The students? Since when does their opinion trump that of responsible parents and carers?  It is interesting therefore that this information is shared in the report given Ofsted confirmed in their introduction that their inspection was somewhat devalued (my description) by the fact that:

There were limited opportunities for lesson observations because Year 11 students were out of school on study leave throughout the inspection, and two of the five remaining classes went on an educational visit for the whole of the second day.

Given the incident that has taken place, that assessment finding should surely come in for substantial scrutiny – something any half decent media would be focusing attention on.  As should the feeling running through the report that pupils determine too much of what goes on in the school at the expense of formally planned and disciplined educational activity.  There are clear issues here that are of public interest, but will likely go unexplored because the media has failed to provide all the information.  The media is leaving the public in possession of only part of the story,  resulting in a very misleading impression of the circumstances.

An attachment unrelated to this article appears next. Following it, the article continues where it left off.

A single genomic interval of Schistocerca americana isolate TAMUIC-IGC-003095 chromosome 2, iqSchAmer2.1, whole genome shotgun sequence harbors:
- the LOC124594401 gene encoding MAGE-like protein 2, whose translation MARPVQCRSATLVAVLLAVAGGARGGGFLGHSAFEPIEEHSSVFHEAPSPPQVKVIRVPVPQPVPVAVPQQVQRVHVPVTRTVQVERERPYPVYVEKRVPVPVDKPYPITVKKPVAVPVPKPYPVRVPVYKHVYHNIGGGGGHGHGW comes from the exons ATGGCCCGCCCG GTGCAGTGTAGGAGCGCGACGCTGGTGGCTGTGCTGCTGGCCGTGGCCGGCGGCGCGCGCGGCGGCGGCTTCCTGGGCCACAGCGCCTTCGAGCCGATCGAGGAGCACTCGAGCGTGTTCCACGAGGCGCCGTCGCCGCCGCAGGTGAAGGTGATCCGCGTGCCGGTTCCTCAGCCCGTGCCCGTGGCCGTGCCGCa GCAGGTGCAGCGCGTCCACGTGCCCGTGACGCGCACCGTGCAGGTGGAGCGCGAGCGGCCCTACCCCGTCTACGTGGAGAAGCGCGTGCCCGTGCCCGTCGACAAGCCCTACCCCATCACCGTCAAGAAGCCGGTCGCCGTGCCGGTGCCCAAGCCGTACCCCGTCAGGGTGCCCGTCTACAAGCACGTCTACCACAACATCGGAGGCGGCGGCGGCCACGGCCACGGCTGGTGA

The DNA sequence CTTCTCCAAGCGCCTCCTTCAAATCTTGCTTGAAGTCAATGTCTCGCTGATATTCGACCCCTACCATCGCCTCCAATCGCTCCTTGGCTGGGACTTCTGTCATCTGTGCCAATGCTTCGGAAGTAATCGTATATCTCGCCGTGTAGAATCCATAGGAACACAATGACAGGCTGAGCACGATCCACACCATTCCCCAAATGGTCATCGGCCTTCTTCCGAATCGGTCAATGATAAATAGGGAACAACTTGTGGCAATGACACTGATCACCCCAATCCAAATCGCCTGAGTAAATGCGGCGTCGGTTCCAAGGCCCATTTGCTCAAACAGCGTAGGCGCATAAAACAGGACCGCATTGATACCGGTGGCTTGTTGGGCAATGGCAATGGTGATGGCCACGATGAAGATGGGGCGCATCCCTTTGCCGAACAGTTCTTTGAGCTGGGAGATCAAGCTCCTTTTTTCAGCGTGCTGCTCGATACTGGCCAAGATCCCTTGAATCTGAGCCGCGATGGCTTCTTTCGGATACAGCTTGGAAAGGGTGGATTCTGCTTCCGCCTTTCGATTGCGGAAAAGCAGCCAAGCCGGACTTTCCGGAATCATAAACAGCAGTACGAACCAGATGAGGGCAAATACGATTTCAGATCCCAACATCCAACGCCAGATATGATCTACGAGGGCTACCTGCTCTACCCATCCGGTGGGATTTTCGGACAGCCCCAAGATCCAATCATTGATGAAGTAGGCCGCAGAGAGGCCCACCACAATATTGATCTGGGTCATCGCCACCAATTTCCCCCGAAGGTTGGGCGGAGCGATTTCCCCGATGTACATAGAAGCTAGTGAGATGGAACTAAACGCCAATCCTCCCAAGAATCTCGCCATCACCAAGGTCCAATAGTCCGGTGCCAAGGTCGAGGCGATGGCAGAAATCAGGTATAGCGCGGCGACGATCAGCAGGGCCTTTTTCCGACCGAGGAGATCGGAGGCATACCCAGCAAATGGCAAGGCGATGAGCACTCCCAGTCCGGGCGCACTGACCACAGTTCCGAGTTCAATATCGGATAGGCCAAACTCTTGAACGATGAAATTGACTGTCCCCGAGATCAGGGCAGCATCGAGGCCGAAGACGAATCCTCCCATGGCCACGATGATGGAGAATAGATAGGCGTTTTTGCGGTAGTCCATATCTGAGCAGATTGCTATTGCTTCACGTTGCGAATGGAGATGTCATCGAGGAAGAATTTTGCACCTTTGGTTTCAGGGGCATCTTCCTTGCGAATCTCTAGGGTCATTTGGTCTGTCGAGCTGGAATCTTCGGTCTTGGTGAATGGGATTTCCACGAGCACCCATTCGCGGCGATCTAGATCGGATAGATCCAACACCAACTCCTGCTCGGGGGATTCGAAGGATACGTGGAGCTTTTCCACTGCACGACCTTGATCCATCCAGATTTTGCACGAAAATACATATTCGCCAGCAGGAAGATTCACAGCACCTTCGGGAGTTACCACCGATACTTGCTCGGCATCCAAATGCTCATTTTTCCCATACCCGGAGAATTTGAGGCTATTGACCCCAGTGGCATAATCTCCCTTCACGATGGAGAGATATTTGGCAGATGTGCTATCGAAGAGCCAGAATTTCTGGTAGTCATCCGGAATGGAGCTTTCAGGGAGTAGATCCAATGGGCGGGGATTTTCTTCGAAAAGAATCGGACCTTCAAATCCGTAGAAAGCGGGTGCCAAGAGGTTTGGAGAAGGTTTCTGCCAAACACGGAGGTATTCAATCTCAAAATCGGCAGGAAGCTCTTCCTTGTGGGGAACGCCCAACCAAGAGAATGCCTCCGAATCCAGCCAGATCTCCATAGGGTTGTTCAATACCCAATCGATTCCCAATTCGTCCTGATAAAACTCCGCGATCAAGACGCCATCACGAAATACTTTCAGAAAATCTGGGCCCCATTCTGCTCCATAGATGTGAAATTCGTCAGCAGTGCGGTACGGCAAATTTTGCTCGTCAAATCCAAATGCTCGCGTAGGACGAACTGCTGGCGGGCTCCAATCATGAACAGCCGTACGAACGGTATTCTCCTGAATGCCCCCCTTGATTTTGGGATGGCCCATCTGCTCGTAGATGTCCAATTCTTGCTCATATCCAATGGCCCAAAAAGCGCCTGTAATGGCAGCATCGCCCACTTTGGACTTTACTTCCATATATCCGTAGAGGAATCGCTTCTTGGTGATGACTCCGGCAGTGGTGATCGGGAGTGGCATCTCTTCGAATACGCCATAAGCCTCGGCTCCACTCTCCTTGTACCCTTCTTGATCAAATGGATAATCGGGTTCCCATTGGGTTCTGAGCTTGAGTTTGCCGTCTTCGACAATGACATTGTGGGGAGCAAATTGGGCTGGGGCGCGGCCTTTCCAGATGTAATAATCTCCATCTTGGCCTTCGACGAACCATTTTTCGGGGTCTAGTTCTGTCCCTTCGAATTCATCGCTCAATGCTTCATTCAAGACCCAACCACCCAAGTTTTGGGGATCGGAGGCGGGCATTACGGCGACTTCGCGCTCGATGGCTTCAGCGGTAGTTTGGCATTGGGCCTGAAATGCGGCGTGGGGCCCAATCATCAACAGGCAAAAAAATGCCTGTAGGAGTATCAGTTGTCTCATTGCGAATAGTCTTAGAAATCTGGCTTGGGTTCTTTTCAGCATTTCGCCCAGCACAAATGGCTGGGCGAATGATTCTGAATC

The question is, why did none of the journalists who published this story take a few minutes to uncover and report these important details before making the story live?

We already know the answer.  This is yet another example of our media being lazy, derivative and unfit for purpose , therefore ill-serving the public audience.  No doubt it will fall to blogs to tell the story the media is incapable or unwilling to research and publish, and serve the public interest.

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23 Responses to “Another example of lazy journalism failing the public – Burwood School”


  1. 1 witteringwitney 07/01/2012 at 1:36 pm

    Good post AM – have linked to for another reason.

  2. 2 Richard North 07/01/2012 at 1:48 pm

    “The safety of everyone is very important and an extensive CCTV system operates throughout the site”.

    http://www.cylex-uk.co.uk/company/burwood-school-13230231.html

    So, presumably, the authorities know what happened.

  3. 3 Autonomous Mind 07/01/2012 at 1:55 pm

    So it would seem, Richard. It seems only the media isn’t interested in knowing what happened and telling people about it, including the all important background that puts the story into context.

  4. 5 Autonomous Mind 07/01/2012 at 2:07 pm

    Thanks for that, Richard. What a telling comment…